When a sugar-mill owner visits another one, the ladies do not make their appearance. 1 spent two days in the house of one of them, a very charming man who overwhelmed me with kindness, and 1 did not see his family either in the living room or at the dinner table. On a different occasion 1 arrived unexpectedly after supper at the house of another of them, the splendor of which promised better taste; 1 noticed on the floor a piece of embroidery which seemed to have been tossed there suddenly. I asked for a glass of water in order to have a chance to go into the next room, but they made me wait for a long time. The lady of the house prepared a choice meal, but I did not see her. Furthermore, the same thing happened to me in a country house near Recife that belonged to a native of Lisbon.

In these houses, where the owners reside for the whole year, one does not observe anything fashioned to make them comfortable; one does not even find the avenue which among [the French] adorn both the simple property and the sumptuous chateau, neither parks, nor gardens, nor walks, nor pavilions. Living in the midst of forests, the inhabitants seem to fear shadows; or, more precisely stated, up to the edge of the forest around the mill everything is denuded and scorched to a distance of a quarter of a league. I witnessed at Salgado [a sugar plantation near the town of Cabo] the cutting down for firewood of orange groves which the previous owner had planted near the house, either for his pleasure or his profit.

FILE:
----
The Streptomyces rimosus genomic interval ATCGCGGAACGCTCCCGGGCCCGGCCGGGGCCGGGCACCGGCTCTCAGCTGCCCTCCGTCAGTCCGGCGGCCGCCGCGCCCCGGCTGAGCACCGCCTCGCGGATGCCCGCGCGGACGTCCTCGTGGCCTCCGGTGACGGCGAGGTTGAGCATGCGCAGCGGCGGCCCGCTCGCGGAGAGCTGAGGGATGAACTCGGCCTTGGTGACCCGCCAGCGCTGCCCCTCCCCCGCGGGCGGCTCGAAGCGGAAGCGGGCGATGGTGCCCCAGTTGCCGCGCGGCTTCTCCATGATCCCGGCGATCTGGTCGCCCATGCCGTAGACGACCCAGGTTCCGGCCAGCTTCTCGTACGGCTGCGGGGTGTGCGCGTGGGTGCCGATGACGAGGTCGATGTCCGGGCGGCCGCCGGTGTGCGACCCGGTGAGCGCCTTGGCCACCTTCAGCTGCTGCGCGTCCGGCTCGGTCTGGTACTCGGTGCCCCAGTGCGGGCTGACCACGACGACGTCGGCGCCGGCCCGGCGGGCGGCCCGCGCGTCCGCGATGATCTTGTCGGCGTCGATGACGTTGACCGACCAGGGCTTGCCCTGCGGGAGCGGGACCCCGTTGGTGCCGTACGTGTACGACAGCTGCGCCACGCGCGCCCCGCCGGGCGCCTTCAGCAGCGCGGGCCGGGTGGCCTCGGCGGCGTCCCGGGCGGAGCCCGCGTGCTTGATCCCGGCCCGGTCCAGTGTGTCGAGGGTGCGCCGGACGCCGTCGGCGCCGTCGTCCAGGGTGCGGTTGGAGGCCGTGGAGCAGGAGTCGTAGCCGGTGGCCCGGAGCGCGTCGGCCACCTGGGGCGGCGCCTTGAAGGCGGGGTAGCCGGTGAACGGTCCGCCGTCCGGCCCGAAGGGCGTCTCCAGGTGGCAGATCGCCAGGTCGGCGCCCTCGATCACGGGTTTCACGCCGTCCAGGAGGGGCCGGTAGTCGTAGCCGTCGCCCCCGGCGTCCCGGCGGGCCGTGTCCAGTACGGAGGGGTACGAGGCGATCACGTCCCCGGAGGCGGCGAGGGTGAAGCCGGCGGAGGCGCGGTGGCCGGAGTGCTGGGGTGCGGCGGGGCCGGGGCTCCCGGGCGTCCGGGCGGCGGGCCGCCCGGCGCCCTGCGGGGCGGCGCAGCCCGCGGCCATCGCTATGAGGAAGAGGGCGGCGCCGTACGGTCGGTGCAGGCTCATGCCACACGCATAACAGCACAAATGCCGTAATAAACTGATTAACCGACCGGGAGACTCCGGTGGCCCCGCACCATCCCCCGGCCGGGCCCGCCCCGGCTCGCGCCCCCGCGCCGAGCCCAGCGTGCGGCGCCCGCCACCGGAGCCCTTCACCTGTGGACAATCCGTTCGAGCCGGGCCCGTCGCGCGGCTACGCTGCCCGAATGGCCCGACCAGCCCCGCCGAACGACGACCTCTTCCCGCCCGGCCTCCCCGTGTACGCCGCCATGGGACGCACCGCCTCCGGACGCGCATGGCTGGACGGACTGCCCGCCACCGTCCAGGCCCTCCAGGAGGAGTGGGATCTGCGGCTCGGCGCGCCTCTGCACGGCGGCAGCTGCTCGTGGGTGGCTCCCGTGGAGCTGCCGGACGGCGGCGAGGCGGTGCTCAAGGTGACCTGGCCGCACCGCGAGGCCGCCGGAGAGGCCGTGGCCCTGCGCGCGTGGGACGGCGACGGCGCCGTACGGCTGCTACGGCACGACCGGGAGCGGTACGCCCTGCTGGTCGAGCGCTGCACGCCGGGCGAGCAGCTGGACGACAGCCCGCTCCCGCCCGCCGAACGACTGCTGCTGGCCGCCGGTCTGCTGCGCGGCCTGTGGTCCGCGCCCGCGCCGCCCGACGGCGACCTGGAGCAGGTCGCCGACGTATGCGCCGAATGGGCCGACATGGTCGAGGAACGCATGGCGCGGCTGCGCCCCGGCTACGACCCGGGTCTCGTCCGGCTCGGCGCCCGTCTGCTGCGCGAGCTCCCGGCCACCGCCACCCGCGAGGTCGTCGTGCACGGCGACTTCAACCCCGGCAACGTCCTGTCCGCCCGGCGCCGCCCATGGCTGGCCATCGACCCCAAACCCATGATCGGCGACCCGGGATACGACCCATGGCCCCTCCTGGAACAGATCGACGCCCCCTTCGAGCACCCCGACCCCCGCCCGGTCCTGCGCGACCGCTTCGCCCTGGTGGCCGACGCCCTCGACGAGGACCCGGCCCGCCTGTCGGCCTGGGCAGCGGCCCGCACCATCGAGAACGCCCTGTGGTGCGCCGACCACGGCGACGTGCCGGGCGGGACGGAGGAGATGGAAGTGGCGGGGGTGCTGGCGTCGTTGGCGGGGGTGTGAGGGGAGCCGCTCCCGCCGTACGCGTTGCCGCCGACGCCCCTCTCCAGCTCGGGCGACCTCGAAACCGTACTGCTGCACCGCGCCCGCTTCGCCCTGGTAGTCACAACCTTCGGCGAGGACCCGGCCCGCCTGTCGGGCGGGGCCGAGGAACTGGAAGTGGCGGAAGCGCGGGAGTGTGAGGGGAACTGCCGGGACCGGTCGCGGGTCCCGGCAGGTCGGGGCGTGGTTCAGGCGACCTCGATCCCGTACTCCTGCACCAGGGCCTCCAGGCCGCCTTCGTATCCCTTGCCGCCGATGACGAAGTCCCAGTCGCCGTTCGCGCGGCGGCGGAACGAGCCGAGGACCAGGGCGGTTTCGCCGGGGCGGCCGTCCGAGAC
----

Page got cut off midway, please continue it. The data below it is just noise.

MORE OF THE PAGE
Generally the residences are elevated on pillars; the cellar serves as a stable or as a dwelling place for the blacks; a long stairway provides access to the main floor, and it is on this level, or terrace, where one can enjoy the cool air. The rooms do not have ceilings; instead the timberwork of the roof is exposed and, between its extremities and the walls that hold it up, there is a free space of five inches to increase the air currents. The interior divisions are made with simple lath partitions measuring nine to ten feet in height, so that all the rooms have the roof as a common ceiling.

Luxury consists of a great variety of silverware. When a foreigner is entertained, in order to wash himself, he is given splendid vessels made of this metal, of which also the coffee trays used at table, the bridles and stirrups for the horses, and knife hilts are made. Some sugar-mill owners showed me luxurious and expensive English firearms, and 1 also saw porcelain tea sets from England of the most beautiful type.